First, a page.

Accusing Oceanside's City Council of reneging on a commitment, a Riverside-based home builder has filed a $30-million lawsuit against the city in an effort to overturn an ordinance that goes into effect today.
Marlborough Development Corp.'s plan to build on 124 acres in eastern Oceanside were wiped away last month when the city voted to create a district that requires house lots to be large enough to accommodate horses.
The new district covers about 900 acres. It would reduce the Marlborough project from 260 houses to 150, leading to a loss of more than $15 million, according to the suit filed Wednesday in Vista Superior Court.
Marlborough has already spent $29.9 million on the project, which falls entirely within the new district, company Vice President Dorian Johnson said Thursday.
"Twenty-nine million dollars represents real costs. . . . This is not an imaginary figure that we feel we have been put out," Johnson said.
The suit lists costs including $11.8 million for public improvements, $2.2 million in bonds the corporation says are irrevocably committed and $2.5 million in interest.
The corporation was just one step away from breaking ground, having yet to pull building permits. As late as March, the city approved a final map on nearly 80% of the project, city planning officials said.
The city had already approved a tentative map and development plan, granted a conditional-use permit and general-plan variance, exempted the project from Oceanside's growth-management plan and issued a grading permit, according to the suit and city planners.
"There are many issues here that the city just swept aside in their haste to implement this" district, Johnson said.
Johnson said the new ordinance is more restrictive than the general plan and "throws (Oceanside's) housing element out of kilter."
But City Councilwoman Nancy York, who sided with council members Melba Bishop and Don Rodee in a 3-2 vote supporting the ordinance, said, "It's absolutely outrageous, the chutzpah of these folks."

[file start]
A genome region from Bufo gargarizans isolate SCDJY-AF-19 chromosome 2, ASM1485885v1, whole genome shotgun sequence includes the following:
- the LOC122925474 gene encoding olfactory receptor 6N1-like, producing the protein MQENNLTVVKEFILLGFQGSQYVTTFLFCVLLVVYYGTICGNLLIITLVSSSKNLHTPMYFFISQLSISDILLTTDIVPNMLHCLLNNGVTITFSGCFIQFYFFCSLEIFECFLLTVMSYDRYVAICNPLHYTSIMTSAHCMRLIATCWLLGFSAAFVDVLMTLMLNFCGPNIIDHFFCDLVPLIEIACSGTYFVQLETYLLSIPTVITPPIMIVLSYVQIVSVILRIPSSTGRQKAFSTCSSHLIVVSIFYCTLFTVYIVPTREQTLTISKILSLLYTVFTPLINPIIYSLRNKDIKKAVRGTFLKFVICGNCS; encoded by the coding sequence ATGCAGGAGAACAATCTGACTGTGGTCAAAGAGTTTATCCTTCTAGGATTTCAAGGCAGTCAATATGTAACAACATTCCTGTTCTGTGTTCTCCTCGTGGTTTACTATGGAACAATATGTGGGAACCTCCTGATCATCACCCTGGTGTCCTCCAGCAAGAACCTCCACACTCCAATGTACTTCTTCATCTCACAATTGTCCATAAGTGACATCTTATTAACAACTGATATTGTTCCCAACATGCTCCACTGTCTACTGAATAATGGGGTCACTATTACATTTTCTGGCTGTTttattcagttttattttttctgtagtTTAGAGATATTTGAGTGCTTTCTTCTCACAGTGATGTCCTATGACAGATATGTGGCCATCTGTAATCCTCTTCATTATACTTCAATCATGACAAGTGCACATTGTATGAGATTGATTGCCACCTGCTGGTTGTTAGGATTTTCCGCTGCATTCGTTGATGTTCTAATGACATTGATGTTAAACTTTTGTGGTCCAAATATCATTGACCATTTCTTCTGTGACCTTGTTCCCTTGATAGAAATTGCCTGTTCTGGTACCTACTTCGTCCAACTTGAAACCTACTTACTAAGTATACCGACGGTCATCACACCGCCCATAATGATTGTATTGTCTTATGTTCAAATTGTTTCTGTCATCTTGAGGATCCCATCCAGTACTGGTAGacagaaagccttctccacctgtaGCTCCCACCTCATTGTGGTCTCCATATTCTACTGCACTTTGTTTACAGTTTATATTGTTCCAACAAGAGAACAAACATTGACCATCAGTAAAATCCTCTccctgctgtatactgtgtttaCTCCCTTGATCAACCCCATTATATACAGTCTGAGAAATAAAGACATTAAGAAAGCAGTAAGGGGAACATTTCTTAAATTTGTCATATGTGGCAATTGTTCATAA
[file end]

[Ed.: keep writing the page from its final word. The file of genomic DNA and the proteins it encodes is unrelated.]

"Oceanside is not going to continue rolling over for developers," York said.
She said the district is intended to maintain a rural atmosphere that has been fast disappearing.
The ordinance requires that lots have sufficient space for the care of horses, stipulating that 7,200 square feet be set aside on each lot for a horse yard area, as well as trails and nature paths. Currently, the area is surrounded by a mixture of condominiums, single-family homes and homes on large lots.
York agreed that the ordinance cuts down on the number of buildings, but argued that the properties would be more valuable and thus the developer would not lose money.
"This (ordinance) does not in any way reduce the value of their land. It is setting things right and is something that should have been in place a long time ago," she said.
In public hearings on the new district in August, Interim City Attorney Daniel Hentschke advised the council that "a court could find application (of the ordinance on Marlborough) was unfair and inappropriate," according to the 57-page suit.
In another public hearing last month, according to the suit, Hentschke again advised the council that a large part of Marlborough's project should be exempted.
"I did, at the public meeting, indicate that there were certain risks involved. I had recommended that Marlborough be excluded" from the district, Hentschke said Thursday.
"I did explain the risks to the City Council, and the council made a decision that they believe was in the best interests of the people of Oceanside," he said.
The council's slow-growth majority of Bishop, York and Rodee overrode the objections of the minority of Mayor Larry Bagley and Samuel Williamson in adopting the ordinance.